Home Mailbag: Was an Augusta County deputy involved in the Khaleesi Cuthriell murder?
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Mailbag: Was an Augusta County deputy involved in the Khaleesi Cuthriell murder?

Chris Graham
Khaleesi Cuthriell
Khaleesi Cuthriell. Photo: Augusta County Sheriff’s Office

I have heard a lot of people talking about a post on Breaking Through News on the Candi Royer case about how a deputy was involved in this tangled homicide. If this is true, how come the local media isn’t going after Sheriff Smith for answers?


The “if this is true” part is the answer to the question from James.

The Breaking Through News piece making the rounds cites an interview with Candi Royer’s co-defendant in the 2021 murder of Khaleesi Cuthriell, Travis Brown.

In the interview, Brown claims that Augusta County Sheriff Donald Smith had knowledge of an alleged romantic relationship between Royer and a county sheriff’s deputy, Dylan Johnson, who among other things, according to Brown, allowed his children to play with Cuthriell at the property where the 3-year-old was last seen alive.

Oh, yeah, no doubt, if true, this information would cast a dramatically different light on the sheriff’s office investigation into the Cuthriell murder, which dragged on for months.

If true being the important piece here.

My analysis here is, Brown can’t be treated as an impartial party in this case, as the authors of the Breaking Through News piece seem to concede when they point out that Brown, who was given a life sentence for his role in the murder of the child, maintains his innocence and is pursuing an appeal.

In light of his interest in appealing his life sentence, is it possible that Brown is offering up this new talking point, which he apparently first raised at his sentencing earlier this month, because he’s hoping to use it as a bargaining chip in his appeal?

Seems a fair question to ask.

He’s talking for a reason.

If that’s his motivation, he’s been misled by somebody, or by having watched too much courtroom-drama TV; appeals don’t work that way.

If it’s me writing a story about claims being made by a convicted child murderer, I’d make sure to add that background to the reporting, to make clear that it’s at least somewhat possible that the person making the claims might have a motivation regarding where he’s going to spend the rest of his life.

And then there’s the distinct possibility that the convicted child murderer might also have an axe to grind against the people who put him away for life.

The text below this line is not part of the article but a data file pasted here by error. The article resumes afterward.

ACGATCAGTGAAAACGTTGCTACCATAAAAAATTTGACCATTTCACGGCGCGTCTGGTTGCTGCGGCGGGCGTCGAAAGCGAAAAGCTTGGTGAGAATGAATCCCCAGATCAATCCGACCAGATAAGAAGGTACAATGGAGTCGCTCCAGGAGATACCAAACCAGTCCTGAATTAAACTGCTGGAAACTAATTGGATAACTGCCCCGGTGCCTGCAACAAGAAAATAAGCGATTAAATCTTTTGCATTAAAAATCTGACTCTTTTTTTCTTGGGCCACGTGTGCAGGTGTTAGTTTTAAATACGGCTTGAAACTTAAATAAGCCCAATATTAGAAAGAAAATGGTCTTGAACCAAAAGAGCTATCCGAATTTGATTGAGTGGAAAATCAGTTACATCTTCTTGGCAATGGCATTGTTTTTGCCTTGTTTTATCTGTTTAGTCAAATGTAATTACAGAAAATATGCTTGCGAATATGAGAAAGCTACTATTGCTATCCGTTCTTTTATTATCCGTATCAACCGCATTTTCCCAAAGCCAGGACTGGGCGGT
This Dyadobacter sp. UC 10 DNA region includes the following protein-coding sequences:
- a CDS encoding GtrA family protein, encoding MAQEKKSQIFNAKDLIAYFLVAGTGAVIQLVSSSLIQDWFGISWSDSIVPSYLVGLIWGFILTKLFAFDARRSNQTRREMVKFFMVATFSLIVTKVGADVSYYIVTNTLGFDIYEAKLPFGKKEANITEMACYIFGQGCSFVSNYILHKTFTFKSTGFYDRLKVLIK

There might be a better way to get back at those people than to throw out these kinds of allegations, but this one would rank near the top of the list.

This all said, maybe there is a there there.

The Breaking Through piece claims to have information on the existence of text messages that would prove the relationship between the deputy and Royer.

It would be helpful if those text messages were made public, but that may be coming.

If it’s me, and I had tangible proof of something of this nature, I’d feel compelled to be public about it, to force the deputy, the sheriff, the Commonwealth’s Attorney, Tim Martin, to have to address them head-on.

As it stands, what we have is a story that is getting tons of reads and shares on social media, and has people talking, but there’s not a lot of substance, not now, because the whole thing is sitting on a house of cards propped up by the claims of a convicted child murderer and texts proving a relationship that we just have to trust actually exist.

Once we get some there there, we’re more than happy to do our part to press local authorities to answer questions.

Until then …

Chris Graham

Chris Graham

Chris Graham is the founder and editor of Augusta Free Press. A 1994 alum of the University of Virginia, Chris is the author and co-author of seven books, including Poverty of Imagination, a memoir published in 2019, and Team of Destiny: Inside Virginia Basketball’s Run to the 2019 National Championship, and The Worst Wrestling Pay-Per-View Ever, published in 2018. For his commentaries on news, sports and politics, go to his YouTube page, or subscribe to his Street Knowledge podcast. Email Chris at [email protected].